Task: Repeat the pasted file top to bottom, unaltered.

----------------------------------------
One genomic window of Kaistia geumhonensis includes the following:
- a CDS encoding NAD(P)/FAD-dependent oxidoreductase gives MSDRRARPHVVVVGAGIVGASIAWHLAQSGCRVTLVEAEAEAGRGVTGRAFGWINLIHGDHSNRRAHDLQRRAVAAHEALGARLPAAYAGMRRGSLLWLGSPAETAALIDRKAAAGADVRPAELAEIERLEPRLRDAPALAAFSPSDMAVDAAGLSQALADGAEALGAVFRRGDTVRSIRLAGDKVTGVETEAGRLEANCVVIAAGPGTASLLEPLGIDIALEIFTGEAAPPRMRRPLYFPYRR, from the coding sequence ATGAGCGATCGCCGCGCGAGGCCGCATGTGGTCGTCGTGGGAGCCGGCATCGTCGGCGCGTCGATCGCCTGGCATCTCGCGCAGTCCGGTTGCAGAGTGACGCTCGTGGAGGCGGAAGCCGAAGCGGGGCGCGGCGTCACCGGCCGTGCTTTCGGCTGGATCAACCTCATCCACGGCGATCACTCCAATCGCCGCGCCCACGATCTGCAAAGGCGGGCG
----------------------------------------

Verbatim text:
One genomic window of Kaistia geumhonensis includes the following:
- a CDS encoding NAD(P)/FAD-dependent oxidoreductase gives MSDRRARPHVVVVGAGIVGASIAWHLAQSGCRVTLVEAEAEAGRGVTGRAFGWINLIHGDHSNRRAHDLQRRAVAAHEALGARLPAAYAGMRRGSLLWLGSPAETAALIDRKAAAGADVRPAELAEIERLEPRLRDAPALAAFSPSDMAVDAAGLSQALADGAEALGAVFRRGDTVRSIRLAGDKVTGVETEAGRLEANCVVIAAGPGTASLLEPLGIDIALEIFTGEAAPPRMRRPLYFPYRR, from the coding sequence ATGAGCGATCGCCGCGCGAGGCCGCATGTGGTCGTCGTGGGAGCCGGCATCGTCGGCGCGTCGATCGCCTGGCATCTCGCGCAGTCCGGTTGCAGAGTGACGCTCGTGGAGGCGGAAGCCGAAGCGGGGCGCGGCGTCACCGGCCGTGCTTTCGGCTGGATCAACCTCATCCACGGCGATCACTCCAATCGCCGCGCCCACGATCTGCAAAGGCGGGCG